Not everyone rates Aleah Chapin’s uncompromising realism – art critic Brian Sewell called the painting which won the 2012 BP Award ‘a repellent and grotesque medical record’. That almost certainly tells us more about Brian Sewell than it does about the artist.

Fortunately other reviewers have a better understanding of her work. Daniel Maidman remarked on the subjects’ casual approach to their appearance: ‘Their nudity does not seem to be such a huge big deal to them – their shoulders and arms are relaxed, their chins are raised and their eyes hooded in their direct gaze at the viewer, suggesting that they are prepared to vigorously defend their position. Chapin paints badass naked older women whose age and wounds tell a story.’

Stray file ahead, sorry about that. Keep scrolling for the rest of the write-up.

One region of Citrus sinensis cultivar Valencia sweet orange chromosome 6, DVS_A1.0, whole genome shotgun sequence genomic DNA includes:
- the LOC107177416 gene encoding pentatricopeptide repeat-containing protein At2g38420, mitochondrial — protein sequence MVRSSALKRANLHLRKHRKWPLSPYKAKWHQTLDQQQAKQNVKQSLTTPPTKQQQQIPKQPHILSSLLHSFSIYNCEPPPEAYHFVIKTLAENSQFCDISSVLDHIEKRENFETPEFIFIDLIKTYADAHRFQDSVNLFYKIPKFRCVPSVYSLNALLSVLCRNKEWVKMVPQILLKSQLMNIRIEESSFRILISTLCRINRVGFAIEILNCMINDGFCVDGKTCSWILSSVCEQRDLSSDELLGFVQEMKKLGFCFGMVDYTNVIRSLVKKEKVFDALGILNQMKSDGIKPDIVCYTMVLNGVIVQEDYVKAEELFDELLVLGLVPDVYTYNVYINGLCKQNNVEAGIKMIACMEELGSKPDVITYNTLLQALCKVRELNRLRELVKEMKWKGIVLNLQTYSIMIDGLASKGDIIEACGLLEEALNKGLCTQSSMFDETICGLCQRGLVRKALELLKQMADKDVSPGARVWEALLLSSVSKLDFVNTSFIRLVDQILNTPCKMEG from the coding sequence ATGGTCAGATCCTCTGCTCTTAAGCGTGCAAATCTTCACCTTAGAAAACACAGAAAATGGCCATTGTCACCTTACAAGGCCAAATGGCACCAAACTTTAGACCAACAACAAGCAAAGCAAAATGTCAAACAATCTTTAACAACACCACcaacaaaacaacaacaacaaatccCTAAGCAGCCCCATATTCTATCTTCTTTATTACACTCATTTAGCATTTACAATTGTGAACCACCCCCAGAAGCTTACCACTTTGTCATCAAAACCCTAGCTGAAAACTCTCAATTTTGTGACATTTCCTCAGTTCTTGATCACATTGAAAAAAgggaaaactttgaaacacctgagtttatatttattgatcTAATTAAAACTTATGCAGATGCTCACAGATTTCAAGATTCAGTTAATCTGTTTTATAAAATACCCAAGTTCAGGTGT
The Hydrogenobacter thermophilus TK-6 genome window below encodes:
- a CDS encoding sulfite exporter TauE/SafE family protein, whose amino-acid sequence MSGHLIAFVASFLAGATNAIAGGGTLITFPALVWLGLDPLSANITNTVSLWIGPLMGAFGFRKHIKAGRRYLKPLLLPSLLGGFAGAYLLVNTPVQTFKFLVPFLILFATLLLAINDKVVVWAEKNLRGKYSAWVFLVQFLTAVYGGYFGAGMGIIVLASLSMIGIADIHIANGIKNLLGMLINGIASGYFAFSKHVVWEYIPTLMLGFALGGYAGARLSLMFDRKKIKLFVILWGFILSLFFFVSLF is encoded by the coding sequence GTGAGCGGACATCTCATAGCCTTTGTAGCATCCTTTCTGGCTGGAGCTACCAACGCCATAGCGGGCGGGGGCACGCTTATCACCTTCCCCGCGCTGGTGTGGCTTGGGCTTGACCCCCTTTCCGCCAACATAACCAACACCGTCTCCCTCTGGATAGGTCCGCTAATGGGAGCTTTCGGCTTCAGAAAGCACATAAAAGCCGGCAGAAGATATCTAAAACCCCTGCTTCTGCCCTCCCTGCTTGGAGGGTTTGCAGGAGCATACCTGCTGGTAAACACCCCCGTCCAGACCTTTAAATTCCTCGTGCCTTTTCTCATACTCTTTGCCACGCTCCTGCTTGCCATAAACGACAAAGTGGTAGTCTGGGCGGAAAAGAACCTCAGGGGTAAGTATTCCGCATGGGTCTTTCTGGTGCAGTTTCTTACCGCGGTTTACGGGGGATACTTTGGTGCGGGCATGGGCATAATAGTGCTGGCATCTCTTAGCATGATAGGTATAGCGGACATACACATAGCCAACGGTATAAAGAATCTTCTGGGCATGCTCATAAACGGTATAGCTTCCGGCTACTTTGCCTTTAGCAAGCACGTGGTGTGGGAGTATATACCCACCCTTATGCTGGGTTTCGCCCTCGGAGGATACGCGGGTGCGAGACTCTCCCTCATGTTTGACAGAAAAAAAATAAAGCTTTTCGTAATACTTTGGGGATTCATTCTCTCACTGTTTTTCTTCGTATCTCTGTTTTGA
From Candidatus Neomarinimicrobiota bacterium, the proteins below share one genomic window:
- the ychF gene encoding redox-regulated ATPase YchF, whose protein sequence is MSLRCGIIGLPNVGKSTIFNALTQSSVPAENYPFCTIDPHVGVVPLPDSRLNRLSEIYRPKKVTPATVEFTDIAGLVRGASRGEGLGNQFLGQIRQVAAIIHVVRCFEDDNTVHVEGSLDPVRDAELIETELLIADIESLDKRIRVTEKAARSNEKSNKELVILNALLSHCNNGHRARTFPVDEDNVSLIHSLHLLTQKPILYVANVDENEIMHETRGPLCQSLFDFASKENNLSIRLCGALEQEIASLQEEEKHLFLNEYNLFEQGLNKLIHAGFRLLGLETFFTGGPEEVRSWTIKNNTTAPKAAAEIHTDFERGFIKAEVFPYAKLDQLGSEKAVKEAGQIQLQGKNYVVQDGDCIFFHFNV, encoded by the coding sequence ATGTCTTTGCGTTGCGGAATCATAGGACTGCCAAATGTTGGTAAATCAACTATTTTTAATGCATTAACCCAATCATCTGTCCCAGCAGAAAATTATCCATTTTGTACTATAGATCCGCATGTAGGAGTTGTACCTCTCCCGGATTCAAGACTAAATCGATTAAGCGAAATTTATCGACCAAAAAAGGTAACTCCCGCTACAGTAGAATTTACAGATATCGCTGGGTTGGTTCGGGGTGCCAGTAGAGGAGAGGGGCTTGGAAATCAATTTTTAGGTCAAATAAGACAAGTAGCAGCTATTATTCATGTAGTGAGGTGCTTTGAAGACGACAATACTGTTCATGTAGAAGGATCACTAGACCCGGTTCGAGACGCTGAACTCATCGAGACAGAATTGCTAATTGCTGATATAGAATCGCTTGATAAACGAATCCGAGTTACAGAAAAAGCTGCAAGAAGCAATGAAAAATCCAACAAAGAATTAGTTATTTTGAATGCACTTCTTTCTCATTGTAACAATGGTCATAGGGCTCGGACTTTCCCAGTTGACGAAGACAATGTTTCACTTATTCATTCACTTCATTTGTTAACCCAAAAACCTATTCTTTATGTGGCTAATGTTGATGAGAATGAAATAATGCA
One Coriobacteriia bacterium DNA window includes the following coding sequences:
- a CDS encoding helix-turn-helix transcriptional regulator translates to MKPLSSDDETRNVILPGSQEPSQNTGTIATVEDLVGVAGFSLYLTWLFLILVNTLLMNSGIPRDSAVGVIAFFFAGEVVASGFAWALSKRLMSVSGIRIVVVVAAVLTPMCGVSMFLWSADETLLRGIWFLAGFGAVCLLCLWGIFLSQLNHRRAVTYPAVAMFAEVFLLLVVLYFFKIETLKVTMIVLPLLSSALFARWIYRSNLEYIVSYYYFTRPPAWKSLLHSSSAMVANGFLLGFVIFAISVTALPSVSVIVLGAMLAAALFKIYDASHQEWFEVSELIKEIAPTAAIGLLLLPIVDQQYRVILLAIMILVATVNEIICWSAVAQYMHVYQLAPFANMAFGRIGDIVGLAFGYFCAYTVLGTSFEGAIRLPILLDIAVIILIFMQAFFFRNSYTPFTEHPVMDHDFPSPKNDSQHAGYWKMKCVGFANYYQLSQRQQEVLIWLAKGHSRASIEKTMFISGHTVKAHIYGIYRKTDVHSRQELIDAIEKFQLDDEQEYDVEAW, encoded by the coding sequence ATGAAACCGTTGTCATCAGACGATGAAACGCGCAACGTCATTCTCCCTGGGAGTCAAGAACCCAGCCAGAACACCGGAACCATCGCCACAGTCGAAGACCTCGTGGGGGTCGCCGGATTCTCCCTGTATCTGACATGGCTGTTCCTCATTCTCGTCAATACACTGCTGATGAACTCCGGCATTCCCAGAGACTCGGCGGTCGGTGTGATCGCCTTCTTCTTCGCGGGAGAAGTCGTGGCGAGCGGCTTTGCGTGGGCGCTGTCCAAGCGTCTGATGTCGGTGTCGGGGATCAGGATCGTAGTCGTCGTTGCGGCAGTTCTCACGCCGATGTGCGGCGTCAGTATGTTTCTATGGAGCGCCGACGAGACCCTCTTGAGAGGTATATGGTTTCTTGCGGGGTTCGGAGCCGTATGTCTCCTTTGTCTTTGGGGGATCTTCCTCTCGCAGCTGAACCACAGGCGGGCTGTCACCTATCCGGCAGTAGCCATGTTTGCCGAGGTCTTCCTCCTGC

Most of Chapin’s models are people she has know for many years, and she says of her work that ‘it examines my personal history through the people who have shaped it. On our bodies is left a map of our journey through life. The process of painting these women allowed me a glimpse of that journey and brought me into the present moment of our shared history.’

One aspect of her work, as you can see from the photograph of her with one of her paintings above, is that all her models are painted larger than life, making it even harder not to engage with the detail of real nakedness. For anyone who says they love older women’s bodies, these paintings offer an acid test of how deep that love goes …